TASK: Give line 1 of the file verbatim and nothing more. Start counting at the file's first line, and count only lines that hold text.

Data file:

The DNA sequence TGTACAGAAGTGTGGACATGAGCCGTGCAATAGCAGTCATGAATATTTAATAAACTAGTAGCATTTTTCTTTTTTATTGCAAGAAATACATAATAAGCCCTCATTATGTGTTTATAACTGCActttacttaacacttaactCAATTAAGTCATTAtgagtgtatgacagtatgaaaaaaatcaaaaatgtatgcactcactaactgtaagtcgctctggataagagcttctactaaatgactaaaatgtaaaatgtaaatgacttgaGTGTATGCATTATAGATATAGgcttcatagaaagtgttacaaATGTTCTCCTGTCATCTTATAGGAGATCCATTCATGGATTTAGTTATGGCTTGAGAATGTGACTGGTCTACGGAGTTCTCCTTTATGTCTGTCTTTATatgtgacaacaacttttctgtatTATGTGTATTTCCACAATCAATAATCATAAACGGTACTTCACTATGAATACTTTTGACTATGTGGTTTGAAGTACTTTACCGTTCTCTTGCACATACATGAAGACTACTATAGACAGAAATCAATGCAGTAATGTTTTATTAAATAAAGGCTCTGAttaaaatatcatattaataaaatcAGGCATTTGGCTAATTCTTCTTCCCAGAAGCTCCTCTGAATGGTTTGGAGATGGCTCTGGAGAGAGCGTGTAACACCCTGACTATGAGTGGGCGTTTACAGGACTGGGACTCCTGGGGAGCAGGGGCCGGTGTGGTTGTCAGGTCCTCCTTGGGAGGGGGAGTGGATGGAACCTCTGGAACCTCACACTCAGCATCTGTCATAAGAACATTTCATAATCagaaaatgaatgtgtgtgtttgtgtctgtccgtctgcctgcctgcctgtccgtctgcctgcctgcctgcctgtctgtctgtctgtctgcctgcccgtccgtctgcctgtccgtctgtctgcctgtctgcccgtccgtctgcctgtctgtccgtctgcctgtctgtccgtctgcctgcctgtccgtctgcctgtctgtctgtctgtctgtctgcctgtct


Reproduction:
The DNA sequence TGTACAGAAGTGTGGACATGAGCCGTGCAATAGCAGTCATGAATATTTAATAAACTAGTAGCATTTTTCTTTTTTATTGCAAGAAATACATAATAAGCCCTCATTATGTGTTTATAACTGCActttacttaacacttaactCAATTAAGTCATTAtgagtgtatgacagtatgaaaaaaatcaaaaatgtatgcactcactaactgtaagtcgctctggataagagcttctactaaatgactaaaatgtaaaatgtaaatgacttgaGTGTATGCATTATAGATATAGgcttcatagaaagtgttacaaATGTTCTCCTGTCATCTTATAGGAGATCCATTCATGGATTTAGTTATGGCTTGAGAATGTGACTGGTCTACGGAGTTCTCCTTTATGTCTGTCTTTATatgtgacaacaacttttctgtatTATGTGTATTTCCACAATCAATAATCATAAACGGTACTTCACTATGAATACTTTTGACTATGTGGTTTGAAGTACTTTACCGTTCTCTTGCACATACATGAAGACTACTATAGACAGAAATCAATGCAGTAATGTTTTATTAAATAAAGGCTCTGAttaaaatatcatattaataaaatcAGGCATTTGGCTAATTCTTCTTCCCAGAAGCTCCTCTGAATGGTTTGGAGATGGCTCTGGAGAGAGCGTGTAACACCCTGACTATGAGTGGGCGTTTACAGGACTGGGACTCCTGGGGAGCAGGGGCCGGTGTGGTTGTCAGGTCCTCCTTGGGAGGGGGAGTGGATGGAACCTCTGGAACCTCACACTCAGCATCTGTCATAAGAACATTTCATAATCagaaaatgaatgtgtgtgtttgtgtctgtccgtctgcctgcctgcctgtccgtctgcctgcctgcctgcctgtctgtctgtctgtctgcctgcccgtccgtctgcctgtccgtctgtctgcctgtctgcccgtccgtctgcctgtctgtccgtctgcctgtctgtccgtctgcctgcctgtccgtctgcctgtctgtctgtctgtctgtctgcctgtct